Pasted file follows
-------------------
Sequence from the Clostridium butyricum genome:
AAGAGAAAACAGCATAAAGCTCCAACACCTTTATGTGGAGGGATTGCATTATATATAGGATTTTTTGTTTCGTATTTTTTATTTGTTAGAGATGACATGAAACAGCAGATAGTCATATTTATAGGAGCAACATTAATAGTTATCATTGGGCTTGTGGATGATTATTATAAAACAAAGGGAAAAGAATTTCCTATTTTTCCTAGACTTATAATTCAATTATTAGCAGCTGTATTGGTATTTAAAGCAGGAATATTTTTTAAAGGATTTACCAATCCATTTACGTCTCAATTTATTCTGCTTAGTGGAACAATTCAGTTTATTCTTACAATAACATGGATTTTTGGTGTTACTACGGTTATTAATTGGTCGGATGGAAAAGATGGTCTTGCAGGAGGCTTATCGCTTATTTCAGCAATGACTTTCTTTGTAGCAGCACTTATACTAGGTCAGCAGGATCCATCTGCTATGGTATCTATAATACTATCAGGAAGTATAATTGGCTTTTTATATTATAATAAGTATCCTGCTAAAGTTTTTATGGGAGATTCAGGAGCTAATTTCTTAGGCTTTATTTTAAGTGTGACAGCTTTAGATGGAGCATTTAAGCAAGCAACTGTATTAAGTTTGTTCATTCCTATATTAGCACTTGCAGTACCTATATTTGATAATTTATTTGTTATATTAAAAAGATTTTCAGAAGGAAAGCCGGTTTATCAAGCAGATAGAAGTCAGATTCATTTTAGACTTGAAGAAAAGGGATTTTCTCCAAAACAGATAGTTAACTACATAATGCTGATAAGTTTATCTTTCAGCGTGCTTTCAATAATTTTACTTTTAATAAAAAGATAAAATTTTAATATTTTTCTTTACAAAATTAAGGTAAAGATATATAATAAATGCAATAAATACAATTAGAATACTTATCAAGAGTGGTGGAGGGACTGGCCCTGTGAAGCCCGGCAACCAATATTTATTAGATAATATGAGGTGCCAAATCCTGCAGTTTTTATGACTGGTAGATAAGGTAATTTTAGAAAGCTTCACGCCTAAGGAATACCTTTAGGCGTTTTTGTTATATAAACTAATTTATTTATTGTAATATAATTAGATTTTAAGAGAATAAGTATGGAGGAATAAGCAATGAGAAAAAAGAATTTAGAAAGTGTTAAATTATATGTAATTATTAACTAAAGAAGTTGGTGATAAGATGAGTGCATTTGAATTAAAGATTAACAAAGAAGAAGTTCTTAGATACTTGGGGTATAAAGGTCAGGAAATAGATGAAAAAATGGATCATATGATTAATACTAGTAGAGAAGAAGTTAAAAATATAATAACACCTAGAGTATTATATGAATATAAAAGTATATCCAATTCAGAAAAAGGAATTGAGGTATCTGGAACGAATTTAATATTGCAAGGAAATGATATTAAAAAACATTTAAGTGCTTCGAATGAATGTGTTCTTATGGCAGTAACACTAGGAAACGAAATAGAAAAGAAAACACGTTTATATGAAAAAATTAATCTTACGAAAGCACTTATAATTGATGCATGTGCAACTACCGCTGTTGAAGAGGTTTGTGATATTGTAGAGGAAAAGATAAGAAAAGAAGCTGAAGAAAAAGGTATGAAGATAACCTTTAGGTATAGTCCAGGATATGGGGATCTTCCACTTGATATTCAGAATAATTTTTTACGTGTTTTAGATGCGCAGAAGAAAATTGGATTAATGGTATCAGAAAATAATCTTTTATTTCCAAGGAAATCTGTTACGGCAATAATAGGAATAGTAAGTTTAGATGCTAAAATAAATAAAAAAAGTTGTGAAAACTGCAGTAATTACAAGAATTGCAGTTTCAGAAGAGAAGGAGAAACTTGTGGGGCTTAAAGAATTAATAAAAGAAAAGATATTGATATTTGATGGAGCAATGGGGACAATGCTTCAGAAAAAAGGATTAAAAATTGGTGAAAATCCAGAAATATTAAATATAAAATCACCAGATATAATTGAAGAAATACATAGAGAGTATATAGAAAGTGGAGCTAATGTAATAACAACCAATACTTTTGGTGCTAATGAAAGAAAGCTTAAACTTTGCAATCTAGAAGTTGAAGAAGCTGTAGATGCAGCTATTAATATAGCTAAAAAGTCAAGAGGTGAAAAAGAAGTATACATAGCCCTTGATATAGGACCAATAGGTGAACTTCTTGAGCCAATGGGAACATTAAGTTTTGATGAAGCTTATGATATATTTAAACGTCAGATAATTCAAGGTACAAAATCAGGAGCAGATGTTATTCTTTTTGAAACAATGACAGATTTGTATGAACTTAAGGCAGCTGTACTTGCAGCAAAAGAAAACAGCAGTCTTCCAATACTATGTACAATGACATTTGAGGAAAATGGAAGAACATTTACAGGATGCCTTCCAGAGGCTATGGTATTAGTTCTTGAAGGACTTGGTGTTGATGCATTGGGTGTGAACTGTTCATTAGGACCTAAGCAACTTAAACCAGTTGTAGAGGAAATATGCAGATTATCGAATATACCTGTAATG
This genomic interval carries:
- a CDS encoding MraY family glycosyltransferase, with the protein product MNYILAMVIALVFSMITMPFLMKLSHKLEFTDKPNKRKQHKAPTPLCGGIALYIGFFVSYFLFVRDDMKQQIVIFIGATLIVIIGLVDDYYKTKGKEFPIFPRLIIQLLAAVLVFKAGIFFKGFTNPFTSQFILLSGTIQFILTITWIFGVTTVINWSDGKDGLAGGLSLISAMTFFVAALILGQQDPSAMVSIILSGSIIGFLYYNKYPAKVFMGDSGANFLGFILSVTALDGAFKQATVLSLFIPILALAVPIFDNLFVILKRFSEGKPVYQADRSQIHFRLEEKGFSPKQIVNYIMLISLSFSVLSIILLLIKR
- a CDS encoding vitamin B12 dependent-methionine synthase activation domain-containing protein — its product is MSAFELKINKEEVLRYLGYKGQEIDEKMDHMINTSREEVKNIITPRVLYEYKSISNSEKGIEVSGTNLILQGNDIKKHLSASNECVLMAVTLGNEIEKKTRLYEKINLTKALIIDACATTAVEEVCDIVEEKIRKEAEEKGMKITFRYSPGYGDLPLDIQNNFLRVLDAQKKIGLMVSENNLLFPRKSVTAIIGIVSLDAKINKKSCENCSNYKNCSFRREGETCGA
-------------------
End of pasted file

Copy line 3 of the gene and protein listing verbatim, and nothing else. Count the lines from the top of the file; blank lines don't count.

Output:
This genomic interval carries: